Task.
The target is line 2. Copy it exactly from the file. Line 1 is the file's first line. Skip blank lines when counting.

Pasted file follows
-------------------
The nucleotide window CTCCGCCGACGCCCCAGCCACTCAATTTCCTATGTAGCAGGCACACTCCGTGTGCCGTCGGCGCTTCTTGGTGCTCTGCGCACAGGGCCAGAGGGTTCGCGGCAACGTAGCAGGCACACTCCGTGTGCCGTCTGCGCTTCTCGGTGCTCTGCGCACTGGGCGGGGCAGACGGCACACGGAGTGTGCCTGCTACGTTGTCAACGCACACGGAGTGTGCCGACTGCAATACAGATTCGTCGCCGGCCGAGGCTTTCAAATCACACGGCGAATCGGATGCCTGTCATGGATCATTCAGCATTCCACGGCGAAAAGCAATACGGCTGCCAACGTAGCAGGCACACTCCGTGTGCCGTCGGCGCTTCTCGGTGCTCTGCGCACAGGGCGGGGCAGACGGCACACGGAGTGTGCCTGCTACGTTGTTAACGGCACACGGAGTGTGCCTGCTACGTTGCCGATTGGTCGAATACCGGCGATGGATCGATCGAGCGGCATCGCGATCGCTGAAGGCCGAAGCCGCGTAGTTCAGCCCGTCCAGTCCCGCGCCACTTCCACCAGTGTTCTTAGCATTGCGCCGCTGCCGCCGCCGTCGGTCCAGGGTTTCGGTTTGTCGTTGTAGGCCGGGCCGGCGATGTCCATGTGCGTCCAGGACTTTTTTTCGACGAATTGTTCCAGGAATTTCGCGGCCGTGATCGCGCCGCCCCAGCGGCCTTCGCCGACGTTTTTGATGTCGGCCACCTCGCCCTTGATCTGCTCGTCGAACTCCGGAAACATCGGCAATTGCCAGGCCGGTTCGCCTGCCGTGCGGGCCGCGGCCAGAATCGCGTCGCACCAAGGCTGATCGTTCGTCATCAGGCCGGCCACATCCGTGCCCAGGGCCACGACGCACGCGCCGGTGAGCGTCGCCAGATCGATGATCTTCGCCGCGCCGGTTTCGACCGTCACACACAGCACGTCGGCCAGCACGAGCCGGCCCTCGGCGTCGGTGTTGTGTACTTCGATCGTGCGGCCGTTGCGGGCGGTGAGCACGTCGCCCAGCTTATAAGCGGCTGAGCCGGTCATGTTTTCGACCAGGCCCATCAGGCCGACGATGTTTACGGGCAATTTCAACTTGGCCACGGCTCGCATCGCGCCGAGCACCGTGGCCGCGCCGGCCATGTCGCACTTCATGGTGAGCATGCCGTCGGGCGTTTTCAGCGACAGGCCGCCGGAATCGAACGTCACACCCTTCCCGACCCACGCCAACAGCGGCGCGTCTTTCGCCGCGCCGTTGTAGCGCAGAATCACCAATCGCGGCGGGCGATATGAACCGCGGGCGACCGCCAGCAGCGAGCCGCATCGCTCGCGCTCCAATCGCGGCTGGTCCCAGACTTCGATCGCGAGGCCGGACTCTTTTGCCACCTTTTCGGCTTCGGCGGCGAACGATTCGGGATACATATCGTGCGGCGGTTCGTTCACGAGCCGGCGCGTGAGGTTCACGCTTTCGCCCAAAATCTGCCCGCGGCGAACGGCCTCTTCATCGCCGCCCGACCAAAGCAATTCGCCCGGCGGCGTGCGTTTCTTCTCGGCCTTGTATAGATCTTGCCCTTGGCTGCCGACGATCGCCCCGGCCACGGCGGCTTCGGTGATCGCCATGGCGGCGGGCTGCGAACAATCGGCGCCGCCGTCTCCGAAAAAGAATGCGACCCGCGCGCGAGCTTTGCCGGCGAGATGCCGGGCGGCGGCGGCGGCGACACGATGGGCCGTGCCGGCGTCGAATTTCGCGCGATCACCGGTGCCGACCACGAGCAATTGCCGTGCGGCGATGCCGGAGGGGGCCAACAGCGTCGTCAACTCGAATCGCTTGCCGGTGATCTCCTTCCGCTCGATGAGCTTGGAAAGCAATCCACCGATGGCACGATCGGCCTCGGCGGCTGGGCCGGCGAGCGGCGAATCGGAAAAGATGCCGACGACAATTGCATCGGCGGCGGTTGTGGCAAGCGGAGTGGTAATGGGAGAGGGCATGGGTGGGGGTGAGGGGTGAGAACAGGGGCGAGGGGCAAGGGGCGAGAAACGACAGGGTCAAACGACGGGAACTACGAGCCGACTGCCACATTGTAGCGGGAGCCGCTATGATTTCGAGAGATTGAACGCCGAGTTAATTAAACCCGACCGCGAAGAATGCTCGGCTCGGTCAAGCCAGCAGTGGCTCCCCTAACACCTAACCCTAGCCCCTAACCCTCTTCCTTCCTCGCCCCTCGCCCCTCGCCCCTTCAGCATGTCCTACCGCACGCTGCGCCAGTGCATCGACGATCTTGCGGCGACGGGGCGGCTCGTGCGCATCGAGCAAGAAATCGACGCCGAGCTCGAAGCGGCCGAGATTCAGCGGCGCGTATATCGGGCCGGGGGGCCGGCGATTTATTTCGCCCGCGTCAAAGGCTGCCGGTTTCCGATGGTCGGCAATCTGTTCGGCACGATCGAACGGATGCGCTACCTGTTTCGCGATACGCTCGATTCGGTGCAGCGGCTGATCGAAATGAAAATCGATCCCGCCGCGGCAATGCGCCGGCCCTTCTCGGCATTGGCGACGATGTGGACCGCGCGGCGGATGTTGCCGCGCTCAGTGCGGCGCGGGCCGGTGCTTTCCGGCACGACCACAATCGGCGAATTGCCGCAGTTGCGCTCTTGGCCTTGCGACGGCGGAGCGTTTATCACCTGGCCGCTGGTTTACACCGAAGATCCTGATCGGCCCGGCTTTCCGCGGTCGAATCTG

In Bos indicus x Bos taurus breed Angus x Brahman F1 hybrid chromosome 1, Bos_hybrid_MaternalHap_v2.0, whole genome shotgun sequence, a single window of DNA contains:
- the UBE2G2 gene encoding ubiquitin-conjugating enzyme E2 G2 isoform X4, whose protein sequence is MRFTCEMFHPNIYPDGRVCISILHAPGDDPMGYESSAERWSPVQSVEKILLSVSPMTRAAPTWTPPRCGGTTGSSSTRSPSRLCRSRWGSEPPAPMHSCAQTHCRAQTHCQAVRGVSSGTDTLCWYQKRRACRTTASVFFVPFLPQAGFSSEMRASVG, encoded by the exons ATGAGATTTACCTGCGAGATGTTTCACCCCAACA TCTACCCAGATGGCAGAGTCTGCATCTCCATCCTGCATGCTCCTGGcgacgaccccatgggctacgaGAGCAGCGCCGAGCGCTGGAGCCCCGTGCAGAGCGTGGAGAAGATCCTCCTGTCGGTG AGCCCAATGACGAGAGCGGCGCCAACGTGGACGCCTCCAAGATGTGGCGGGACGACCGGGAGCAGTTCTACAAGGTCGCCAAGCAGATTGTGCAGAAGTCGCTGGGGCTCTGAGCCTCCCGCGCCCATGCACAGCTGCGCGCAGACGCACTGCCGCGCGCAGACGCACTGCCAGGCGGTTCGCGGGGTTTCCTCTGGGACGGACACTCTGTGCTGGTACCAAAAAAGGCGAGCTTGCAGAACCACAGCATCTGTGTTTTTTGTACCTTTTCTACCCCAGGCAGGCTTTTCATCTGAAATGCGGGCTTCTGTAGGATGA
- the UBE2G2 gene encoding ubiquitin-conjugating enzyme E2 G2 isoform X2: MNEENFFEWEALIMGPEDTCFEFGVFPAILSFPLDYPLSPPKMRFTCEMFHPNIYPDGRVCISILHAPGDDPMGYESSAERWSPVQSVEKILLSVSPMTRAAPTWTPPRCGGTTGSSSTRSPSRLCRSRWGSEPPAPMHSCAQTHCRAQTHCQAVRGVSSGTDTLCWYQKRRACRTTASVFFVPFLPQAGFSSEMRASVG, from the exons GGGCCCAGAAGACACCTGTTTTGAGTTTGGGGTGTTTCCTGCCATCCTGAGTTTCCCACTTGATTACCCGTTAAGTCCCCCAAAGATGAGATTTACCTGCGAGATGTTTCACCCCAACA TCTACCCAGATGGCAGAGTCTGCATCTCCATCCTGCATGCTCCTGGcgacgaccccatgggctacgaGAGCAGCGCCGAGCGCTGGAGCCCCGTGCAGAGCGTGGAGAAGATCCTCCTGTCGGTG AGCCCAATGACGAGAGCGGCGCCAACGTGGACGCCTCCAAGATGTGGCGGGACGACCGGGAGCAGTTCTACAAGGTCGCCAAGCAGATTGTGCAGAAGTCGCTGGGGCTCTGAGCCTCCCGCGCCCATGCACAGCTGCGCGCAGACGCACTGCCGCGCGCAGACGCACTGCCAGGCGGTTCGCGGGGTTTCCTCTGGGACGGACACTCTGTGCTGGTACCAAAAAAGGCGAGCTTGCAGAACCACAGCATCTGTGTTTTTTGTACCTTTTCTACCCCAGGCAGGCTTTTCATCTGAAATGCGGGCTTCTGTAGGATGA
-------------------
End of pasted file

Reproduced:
In Bos indicus x Bos taurus breed Angus x Brahman F1 hybrid chromosome 1, Bos_hybrid_MaternalHap_v2.0, whole genome shotgun sequence, a single window of DNA contains: